Letter to Frangin, November 20, 1934

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Suggestions for the GBL

Dear Frangin:

This time I want to speak of a number of things — in my own name and that of several friends here and at B. [“Besançon”], from whom I have just received a very interesting letter. To take them in order:

1. The question of the [CGT’s labor] plan increases in importance and, in passing, I think you should put this question in your trade union opposition platform; but above all the paper must take a position: the comrades in B. think we must devote a special number of the paper to this question, continuing and developing the series “Whither France?” but on the plan. If you are in agreement, you should create a special commission On this question, perhaps the same as for the previous text, and enter into collaboration with the B. group, which wants to propose a text on this question. They request, in case of your consent, some necessary documents (among others, Varga’s pamphlet on the de Man plan, the SP’s documents on planning, the CGT’s Peuple, etc.). The elaboration of a text will naturally take ten or twelve days.

2. It seems to me in general that La Vérité cannot and should not imitate the big papers, using the same type of headlines, etc. It loses its effectiveness if the text is spread out. The most homogeneous numbers (like that devoted to the militia) are the best. This, generally, should be the orientation. Of course, this is not a pedantic rule, but a general tendency. If you plan a series of special numbers, you should get other comrades to collaborate who are outside your leadership and outside Paris. Preparation will then be better and more methodical.

3. Don’t you think that after a certain “stabilization” on the new basis, La V. can send out a questionnaire along the following lines to sympathizing individuals and groups?

a. Have you noticed a change in the line of La V. since entry into the SP?

b. Don’t you find that the possibilities for struggle for a revolutionary Marxist policy in the SFIO have increased through this experience?

c. What prevents you from joining the SFIO to strengthen the left wing?

d. What advice have you for improving the content or form of our paper, etc.?

4. I think a special number should be devoted to the CP, composed of quotations with sober comments. The policy of the Comintern and its French section, at least since the German catastrophe, should be reviewed. Oskar Fischer wrote such a pamphlet on Germany, translated by you. Such a work should be done for France, using the files of L’Humanité, Cahiers du Bolshévisme, etc., and contrasting them with quotations from La V. Don’t forget that you are addressing a new audience that does not know your past. Don’t forget that you have to vaccinate the revolutionary socialists against Stalinism. Above all, don’t forget that the CP, in its new phase, is the most serious barrier to a mass revolutionary policy. Readers must be shown their zigzags of the last two years at least so as to discredit their present line. A number like this could have a great repercussion inside the CP. Two or three young comrades could prepare it. The editors need only write a lead article criticizing the Stalinist zigzags and the miserable regime that prevents revolutionary education of the youth above all.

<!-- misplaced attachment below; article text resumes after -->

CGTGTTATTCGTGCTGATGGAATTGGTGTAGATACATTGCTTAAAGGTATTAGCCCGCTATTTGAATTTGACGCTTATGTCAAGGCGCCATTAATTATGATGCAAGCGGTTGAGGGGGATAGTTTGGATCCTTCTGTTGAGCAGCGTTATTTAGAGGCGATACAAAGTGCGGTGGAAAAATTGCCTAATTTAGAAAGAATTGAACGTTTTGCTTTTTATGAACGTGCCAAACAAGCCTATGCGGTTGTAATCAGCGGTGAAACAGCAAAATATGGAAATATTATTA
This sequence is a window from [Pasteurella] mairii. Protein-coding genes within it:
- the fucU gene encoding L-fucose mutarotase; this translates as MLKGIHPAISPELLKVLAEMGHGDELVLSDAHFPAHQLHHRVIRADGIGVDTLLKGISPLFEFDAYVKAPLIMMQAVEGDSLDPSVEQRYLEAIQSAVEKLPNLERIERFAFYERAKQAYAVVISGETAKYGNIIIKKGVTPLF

5. Given the unfavorable social composition of the Young Socialists, a supplementary rule should perhaps be established: each member of our tendency who does not win two young workers within a certain time should be excluded from our tendency. It seems to us that the young comrades do not give decisive enough importance to this question. We also think that an environment of young workers would have a salutary effect on our own youth, without which a dangerous development can be expected; it is always dangerous when young students talk in the name of the proletariat without daily contact with the young workers and without learning many things about them before setting themselves up as educators.

6. The threat to Blum and Le Populaire’s reaction seem to us extremely important from the point of view of [our agitation for] the militia. It should be used to this end.

7. Are our comrades concerning themselves with Saint-Denis?It is possible a good harvest can be reaped there. In any case the Saint-Denis workers’ pulse should be felt.

8. A friend writes me that Treint has given talks on the USSR at Socialist meetings that are along the line of Laurat’s view. In this case we must sharply demarcate ourselves from Treint. Nothing helps push revolutionary workers toward the Stalinists more than an equivocal attitude toward the USSR on our part. This is why the Stalinists, always and everywhere, call us enemies of the USSR. Each equivocal statement on this question, even in private conversation, is a political crime, which weakens our future. Beware!

9. It seems nothing can be expected from Just, for whom socialism is not a question of immediate revolutionary struggle but “the noblest expression of human solidarity.” You don’t say! He occupies himself with making designs for the future socialist administration instead of occupying himself with the struggle against the capitalist state. The last number of Bataille Socialiste, despite its insufficiency, gives a more favorable impression. The article by H. and R. Modiano on the plan was written with intelligence and understanding. Unfortunately the authors imply the best intentions to Jouhaux because Jouhaux supports bourgeois democracy. Instead of denouncing Jouhaux they caress him, although a bit gingerly.


B. [Leon Trotsky]